I had broken the golden rule of microfinance, the unwritten code that bonds its practitioners together. I had criticized microfinance and, perhaps worse, I had implicitly challenged the developmental claims the sector proclaims so vehemently. This is unacceptable from an insider. But none of the experts offered a defense or rebuked my confession. Such comments cut a little too close to the nerve to warrant further conversation. It is usually better to discuss the weather or the palatial dĩcor of the conference rooms instead.

Lack of tact had once again led me into an awkward situation, but it could have been worse. Twice I have narrowly avoided being punched in conferences for daring to suggest that microfinance was in fact falling a little short of miraculous.

There is actually surprisingly little evidence supporting microfinance as a practical tool of poverty reduction, but this rather critical detail is ignored within the microfinance sector for one simple reason. Microfinance does not apparently require evidence to prove it works—since, on the face of it, it seems to work. It works because the poor repay loans, and this is all the proof the sector requires. Some 200 million people now receive microfinance loans,1 most of whom repay the loans. Therefore they miraculously became better off in the process. So the argument goes.

The majority of credit card holders in the U.S. and Europe pay their bills eventually, so therefore they too are becoming wealthier by the day thanks to Visa, MasterCard, and American Express. The argument is no more complex than this. The fact that a large proportion of these micro-loans are used for consumption, or to repay other loans, or to pay off the evil village moneylender, is irrelevant.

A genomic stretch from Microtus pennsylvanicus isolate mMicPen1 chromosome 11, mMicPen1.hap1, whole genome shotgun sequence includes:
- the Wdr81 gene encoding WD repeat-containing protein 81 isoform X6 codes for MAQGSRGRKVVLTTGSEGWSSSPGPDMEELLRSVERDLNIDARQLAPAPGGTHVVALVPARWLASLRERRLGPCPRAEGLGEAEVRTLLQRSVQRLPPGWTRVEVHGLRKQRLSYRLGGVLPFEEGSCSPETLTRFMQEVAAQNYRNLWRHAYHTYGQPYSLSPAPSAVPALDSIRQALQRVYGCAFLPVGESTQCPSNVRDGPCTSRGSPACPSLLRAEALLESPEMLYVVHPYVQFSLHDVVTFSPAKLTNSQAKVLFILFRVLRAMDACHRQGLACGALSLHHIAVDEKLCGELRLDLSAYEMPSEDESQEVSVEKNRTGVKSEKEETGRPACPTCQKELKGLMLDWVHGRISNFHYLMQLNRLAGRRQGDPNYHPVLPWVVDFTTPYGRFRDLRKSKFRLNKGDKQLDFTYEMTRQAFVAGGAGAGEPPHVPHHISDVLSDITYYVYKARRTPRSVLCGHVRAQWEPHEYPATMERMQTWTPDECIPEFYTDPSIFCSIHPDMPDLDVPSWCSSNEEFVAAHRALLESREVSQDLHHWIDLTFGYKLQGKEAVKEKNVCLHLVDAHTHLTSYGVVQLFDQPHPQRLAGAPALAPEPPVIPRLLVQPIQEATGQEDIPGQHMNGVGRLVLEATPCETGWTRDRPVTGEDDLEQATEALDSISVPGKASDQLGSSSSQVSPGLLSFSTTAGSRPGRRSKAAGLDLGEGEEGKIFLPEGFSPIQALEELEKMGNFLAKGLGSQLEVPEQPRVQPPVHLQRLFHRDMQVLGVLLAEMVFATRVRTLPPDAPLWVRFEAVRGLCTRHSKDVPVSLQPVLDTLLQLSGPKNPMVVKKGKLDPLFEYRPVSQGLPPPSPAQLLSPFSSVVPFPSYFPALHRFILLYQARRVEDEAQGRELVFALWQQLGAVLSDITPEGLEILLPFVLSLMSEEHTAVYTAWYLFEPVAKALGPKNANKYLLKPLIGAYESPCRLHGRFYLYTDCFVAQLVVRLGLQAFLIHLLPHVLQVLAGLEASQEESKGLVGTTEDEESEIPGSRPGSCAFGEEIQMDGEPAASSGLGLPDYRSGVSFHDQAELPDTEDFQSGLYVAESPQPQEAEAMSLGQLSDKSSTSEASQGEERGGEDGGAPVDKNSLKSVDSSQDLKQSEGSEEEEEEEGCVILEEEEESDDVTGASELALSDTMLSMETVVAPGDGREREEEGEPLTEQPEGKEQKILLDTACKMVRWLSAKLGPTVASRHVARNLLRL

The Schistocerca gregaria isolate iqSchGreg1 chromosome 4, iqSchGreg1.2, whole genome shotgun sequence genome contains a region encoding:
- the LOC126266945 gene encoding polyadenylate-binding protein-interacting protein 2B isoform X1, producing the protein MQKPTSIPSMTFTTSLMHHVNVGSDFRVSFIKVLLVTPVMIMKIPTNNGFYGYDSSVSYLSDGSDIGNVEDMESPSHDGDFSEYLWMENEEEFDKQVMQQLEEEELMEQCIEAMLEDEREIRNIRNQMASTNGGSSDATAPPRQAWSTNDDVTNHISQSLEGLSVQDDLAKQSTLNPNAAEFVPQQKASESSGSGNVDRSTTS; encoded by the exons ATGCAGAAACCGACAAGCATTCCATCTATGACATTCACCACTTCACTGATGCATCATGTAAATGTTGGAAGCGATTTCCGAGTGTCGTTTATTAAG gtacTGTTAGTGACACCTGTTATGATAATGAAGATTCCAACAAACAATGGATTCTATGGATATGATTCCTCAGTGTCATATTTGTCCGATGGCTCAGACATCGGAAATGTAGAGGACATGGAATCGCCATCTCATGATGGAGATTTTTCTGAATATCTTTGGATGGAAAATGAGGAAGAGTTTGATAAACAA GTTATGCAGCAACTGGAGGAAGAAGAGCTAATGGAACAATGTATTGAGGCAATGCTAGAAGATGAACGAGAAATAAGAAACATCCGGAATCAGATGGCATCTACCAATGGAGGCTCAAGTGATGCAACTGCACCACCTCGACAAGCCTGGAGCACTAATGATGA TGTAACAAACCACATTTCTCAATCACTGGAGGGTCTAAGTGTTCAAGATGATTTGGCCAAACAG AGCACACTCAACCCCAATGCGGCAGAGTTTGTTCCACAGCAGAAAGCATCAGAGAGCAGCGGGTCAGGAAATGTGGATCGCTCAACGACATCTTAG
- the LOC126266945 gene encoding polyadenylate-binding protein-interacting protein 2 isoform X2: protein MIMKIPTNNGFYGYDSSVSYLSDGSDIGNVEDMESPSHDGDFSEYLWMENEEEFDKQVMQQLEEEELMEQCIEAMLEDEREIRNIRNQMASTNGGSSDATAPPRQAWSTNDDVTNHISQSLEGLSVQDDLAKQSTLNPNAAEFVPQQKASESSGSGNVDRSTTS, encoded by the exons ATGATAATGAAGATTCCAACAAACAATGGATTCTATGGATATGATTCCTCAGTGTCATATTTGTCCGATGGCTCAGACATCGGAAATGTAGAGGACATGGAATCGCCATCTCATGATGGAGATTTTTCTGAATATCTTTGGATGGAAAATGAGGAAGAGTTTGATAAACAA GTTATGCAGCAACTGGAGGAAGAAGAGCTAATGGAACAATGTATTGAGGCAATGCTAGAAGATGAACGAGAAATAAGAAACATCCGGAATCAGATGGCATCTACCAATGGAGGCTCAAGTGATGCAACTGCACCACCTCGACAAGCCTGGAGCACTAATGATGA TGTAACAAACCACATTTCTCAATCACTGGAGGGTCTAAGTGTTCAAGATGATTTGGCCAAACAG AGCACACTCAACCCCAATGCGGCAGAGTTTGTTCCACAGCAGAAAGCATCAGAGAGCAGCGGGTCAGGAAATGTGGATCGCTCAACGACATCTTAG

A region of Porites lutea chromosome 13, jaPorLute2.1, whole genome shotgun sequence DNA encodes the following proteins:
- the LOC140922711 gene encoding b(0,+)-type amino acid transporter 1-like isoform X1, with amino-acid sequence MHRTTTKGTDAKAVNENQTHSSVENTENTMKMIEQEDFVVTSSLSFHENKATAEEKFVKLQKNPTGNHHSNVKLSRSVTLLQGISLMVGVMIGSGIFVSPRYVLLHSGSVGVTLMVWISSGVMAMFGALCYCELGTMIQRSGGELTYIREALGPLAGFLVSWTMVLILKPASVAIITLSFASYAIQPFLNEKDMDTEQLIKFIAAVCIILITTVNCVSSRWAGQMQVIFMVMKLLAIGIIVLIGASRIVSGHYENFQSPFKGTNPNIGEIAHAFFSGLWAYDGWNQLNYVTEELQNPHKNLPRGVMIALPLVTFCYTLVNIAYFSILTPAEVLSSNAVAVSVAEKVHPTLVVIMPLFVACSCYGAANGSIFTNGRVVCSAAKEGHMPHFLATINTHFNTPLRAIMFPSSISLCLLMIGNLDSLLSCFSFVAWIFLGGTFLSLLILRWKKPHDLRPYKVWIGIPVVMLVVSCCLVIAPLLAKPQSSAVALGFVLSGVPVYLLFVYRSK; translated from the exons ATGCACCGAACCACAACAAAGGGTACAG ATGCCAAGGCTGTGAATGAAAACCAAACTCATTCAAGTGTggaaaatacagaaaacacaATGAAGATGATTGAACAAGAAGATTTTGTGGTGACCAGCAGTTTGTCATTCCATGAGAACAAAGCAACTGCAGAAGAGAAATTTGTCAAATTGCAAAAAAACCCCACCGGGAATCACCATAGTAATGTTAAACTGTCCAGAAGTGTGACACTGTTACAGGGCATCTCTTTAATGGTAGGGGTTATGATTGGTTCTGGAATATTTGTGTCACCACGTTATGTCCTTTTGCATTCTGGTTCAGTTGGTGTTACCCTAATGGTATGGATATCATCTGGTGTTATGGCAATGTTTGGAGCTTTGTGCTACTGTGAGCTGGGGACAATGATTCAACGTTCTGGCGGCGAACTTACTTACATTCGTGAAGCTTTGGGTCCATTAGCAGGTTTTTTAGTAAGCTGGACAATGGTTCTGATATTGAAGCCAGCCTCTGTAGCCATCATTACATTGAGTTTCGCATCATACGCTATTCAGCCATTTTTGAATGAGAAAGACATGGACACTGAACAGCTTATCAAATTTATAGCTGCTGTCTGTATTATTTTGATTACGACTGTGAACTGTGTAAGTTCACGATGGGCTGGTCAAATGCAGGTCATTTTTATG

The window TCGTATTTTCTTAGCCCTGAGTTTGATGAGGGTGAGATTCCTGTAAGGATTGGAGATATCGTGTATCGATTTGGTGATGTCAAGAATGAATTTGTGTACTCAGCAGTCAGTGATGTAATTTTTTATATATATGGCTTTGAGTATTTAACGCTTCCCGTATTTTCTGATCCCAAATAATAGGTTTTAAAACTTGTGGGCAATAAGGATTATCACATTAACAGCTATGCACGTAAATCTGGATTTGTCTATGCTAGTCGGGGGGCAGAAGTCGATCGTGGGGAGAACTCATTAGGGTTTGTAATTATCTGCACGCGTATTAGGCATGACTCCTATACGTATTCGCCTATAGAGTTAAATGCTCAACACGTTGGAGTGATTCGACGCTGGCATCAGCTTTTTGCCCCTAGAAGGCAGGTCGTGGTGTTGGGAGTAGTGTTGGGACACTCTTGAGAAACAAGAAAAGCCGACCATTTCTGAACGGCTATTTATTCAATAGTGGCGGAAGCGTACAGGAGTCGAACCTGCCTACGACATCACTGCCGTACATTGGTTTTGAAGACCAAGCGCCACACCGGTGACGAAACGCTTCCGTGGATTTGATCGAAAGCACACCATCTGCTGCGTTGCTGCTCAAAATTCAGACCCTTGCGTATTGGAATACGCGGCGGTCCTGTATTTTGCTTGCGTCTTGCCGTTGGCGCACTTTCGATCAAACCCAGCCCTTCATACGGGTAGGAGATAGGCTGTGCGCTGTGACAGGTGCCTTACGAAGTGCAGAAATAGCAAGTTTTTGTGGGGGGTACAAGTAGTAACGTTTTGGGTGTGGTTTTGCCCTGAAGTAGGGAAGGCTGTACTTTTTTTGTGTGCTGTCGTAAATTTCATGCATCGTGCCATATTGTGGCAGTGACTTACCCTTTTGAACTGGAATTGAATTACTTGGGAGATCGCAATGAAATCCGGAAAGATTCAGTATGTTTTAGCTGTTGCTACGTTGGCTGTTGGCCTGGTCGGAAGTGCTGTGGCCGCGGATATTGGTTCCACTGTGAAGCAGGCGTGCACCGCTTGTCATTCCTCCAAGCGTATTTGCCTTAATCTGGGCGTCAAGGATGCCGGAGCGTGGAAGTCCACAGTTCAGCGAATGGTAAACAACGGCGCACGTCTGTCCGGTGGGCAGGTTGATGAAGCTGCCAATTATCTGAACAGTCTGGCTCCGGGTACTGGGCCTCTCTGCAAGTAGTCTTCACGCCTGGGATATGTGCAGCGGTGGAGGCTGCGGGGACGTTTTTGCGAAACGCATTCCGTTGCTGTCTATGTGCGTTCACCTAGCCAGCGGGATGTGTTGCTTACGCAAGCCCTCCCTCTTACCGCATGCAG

The fact that crippling poverty persists in countries like Bangladesh, India, Nicaragua, Nigeria, and Bolivia is seen as an irrelevant detail. The persistence of poverty means that we need more microfinance. When Indian women started poisoning themselves under the burden and shame of chronic overindebtedness, or when the citizens of an entire country refused to repay their microfinance loans claiming unfair treatment, those who provided the loans remained silent or claimed that it all had nothing to do with them.

Many people do rather well out of microfinance, and celebrities from Bono to the Clintons, President Fox of Mexico, and the Queen of Spain have jumped on the bandwagon. The sector is of course extremely proud of its Nobel Peace Prize–winning godfather, Muhammad Yunus.* Yunus had embarked on a courageous mission to rid the world of poverty using fairly priced microloans to entrepreneurs. Alas, those charged with achieving this globally had a slightly different vision. Even Yunus himself has criticized the microfinance sector for the extortionate interest rates some microfinance institutions (MFIs) charged, accusing such institutions of becoming precisely the loan sharks that microfinance had initially sought to replace. Yunus's flagship institution, Grameen Bank, with whom he shared the Nobel Peace Prize, charges interest rates of about 20 percent2—enough to make any mortgage-holder in the developed world weep, but actually very reasonable in the microfinance world. The fact that Grameen Foundation USA had inadvertently supported and invested in at least one bank that charged rates six or seven times higher has been largely ignored.3